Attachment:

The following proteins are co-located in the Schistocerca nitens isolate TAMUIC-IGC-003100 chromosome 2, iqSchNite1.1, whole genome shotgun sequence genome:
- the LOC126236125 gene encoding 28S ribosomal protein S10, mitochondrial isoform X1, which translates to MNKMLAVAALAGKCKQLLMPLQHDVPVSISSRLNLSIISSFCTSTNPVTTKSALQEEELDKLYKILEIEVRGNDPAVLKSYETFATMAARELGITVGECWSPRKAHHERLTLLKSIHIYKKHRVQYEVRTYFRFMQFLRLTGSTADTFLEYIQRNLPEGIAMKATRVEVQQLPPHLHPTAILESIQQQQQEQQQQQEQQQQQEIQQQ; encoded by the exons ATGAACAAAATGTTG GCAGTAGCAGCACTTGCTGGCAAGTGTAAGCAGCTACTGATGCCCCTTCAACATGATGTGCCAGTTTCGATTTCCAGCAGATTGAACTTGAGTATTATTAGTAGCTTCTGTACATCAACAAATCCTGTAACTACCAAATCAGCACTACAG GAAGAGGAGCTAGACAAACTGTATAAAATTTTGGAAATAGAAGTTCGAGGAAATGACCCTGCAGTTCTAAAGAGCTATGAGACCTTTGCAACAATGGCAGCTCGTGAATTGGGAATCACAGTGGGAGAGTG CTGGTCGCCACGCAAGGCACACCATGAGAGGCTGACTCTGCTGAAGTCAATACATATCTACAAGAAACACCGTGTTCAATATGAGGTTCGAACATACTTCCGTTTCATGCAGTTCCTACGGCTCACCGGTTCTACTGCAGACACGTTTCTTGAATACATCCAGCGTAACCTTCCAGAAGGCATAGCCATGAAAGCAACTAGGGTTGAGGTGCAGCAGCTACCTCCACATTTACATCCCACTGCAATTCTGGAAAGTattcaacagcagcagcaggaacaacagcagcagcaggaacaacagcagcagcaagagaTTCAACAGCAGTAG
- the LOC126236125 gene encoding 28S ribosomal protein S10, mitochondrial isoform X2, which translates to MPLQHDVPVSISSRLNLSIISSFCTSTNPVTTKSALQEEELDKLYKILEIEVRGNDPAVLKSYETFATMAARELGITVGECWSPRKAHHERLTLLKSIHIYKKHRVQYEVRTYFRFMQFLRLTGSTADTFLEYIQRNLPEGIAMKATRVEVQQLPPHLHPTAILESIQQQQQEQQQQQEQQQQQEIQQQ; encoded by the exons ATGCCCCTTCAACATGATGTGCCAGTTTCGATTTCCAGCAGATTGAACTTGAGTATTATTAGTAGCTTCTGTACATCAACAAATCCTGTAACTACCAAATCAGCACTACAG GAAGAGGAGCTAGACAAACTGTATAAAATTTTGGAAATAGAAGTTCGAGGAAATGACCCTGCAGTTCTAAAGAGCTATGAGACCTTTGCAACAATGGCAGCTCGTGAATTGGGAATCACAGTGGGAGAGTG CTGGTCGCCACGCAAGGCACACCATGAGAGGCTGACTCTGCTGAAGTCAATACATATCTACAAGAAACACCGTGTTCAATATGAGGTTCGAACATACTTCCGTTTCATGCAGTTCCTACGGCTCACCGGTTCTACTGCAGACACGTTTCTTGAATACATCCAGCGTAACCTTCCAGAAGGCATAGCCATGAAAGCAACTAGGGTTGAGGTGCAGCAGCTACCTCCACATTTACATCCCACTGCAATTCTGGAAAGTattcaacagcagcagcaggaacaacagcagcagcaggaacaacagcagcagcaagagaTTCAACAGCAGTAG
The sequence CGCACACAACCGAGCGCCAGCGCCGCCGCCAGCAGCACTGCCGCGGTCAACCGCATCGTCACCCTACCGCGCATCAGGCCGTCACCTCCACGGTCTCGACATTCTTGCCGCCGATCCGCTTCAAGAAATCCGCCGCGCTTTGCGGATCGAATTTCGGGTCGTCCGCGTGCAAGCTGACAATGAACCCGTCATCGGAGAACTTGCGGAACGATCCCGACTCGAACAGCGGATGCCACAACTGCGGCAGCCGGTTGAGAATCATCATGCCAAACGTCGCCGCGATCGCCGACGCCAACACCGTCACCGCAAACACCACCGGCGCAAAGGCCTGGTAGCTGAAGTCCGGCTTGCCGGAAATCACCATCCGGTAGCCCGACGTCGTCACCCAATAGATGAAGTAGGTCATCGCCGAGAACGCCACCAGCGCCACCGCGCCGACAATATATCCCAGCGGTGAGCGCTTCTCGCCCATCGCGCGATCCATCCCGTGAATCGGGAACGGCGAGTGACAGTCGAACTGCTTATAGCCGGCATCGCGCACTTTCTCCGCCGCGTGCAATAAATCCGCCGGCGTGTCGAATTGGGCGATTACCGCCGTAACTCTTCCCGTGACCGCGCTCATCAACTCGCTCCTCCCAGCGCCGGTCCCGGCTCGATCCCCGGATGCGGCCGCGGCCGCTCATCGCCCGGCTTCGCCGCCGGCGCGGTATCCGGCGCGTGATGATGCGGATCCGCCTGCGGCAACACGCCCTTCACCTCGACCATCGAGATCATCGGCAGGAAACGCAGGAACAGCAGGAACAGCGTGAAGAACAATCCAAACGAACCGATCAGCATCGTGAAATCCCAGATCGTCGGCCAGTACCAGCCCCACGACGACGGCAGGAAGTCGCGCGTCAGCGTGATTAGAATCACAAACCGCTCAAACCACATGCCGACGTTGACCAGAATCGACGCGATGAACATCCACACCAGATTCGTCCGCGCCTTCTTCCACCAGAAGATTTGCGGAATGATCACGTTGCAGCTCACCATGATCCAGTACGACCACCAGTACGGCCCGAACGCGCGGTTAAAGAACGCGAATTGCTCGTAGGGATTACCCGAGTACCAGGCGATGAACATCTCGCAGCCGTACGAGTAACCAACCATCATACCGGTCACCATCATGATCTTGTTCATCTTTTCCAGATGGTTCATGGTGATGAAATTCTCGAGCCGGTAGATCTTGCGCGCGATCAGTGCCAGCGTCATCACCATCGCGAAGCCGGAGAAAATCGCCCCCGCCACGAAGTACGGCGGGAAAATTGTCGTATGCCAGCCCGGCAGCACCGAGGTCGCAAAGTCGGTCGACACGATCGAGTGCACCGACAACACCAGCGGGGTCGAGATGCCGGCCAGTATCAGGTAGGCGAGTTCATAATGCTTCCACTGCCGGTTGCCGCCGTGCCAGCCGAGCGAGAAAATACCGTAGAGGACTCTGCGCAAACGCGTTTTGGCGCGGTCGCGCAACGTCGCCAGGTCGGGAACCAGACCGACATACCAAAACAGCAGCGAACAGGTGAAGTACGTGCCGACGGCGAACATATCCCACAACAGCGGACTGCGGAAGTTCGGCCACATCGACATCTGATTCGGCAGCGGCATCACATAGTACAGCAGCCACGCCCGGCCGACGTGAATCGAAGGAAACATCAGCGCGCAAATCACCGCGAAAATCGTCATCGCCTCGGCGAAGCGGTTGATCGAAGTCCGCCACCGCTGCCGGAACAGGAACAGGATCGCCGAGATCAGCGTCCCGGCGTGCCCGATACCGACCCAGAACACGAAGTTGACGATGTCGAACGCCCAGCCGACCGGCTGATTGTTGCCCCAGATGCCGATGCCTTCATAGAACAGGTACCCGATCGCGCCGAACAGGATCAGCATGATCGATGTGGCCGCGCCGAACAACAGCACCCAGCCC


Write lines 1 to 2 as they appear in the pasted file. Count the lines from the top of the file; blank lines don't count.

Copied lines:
The following proteins are co-located in the Schistocerca nitens isolate TAMUIC-IGC-003100 chromosome 2, iqSchNite1.1, whole genome shotgun sequence genome:
- the LOC126236125 gene encoding 28S ribosomal protein S10, mitochondrial isoform X1, which translates to MNKMLAVAALAGKCKQLLMPLQHDVPVSISSRLNLSIISSFCTSTNPVTTKSALQEEELDKLYKILEIEVRGNDPAVLKSYETFATMAARELGITVGECWSPRKAHHERLTLLKSIHIYKKHRVQYEVRTYFRFMQFLRLTGSTADTFLEYIQRNLPEGIAMKATRVEVQQLPPHLHPTAILESIQQQQQEQQQQQEQQQQQEIQQQ; encoded by the exons ATGAACAAAATGTTG GCAGTAGCAGCACTTGCTGGCAAGTGTAAGCAGCTACTGATGCCCCTTCAACATGATGTGCCAGTTTCGATTTCCAGCAGATTGAACTTGAGTATTATTAGTAGCTTCTGTACATCAACAAATCCTGTAACTACCAAATCAGCACTACAG GAAGAGGAGCTAGACAAACTGTATAAAATTTTGGAAATAGAAGTTCGAGGAAATGACCCTGCAGTTCTAAAGAGCTATGAGACCTTTGCAACAATGGCAGCTCGTGAATTGGGAATCACAGTGGGAGAGTG CTGGTCGCCACGCAAGGCACACCATGAGAGGCTGACTCTGCTGAAGTCAATACATATCTACAAGAAACACCGTGTTCAATATGAGGTTCGAACATACTTCCGTTTCATGCAGTTCCTACGGCTCACCGGTTCTACTGCAGACACGTTTCTTGAATACATCCAGCGTAACCTTCCAGAAGGCATAGCCATGAAAGCAACTAGGGTTGAGGTGCAGCAGCTACCTCCACATTTACATCCCACTGCAATTCTGGAAAGTattcaacagcagcagcaggaacaacagcagcagcaggaacaacagcagcagcaagagaTTCAACAGCAGTAG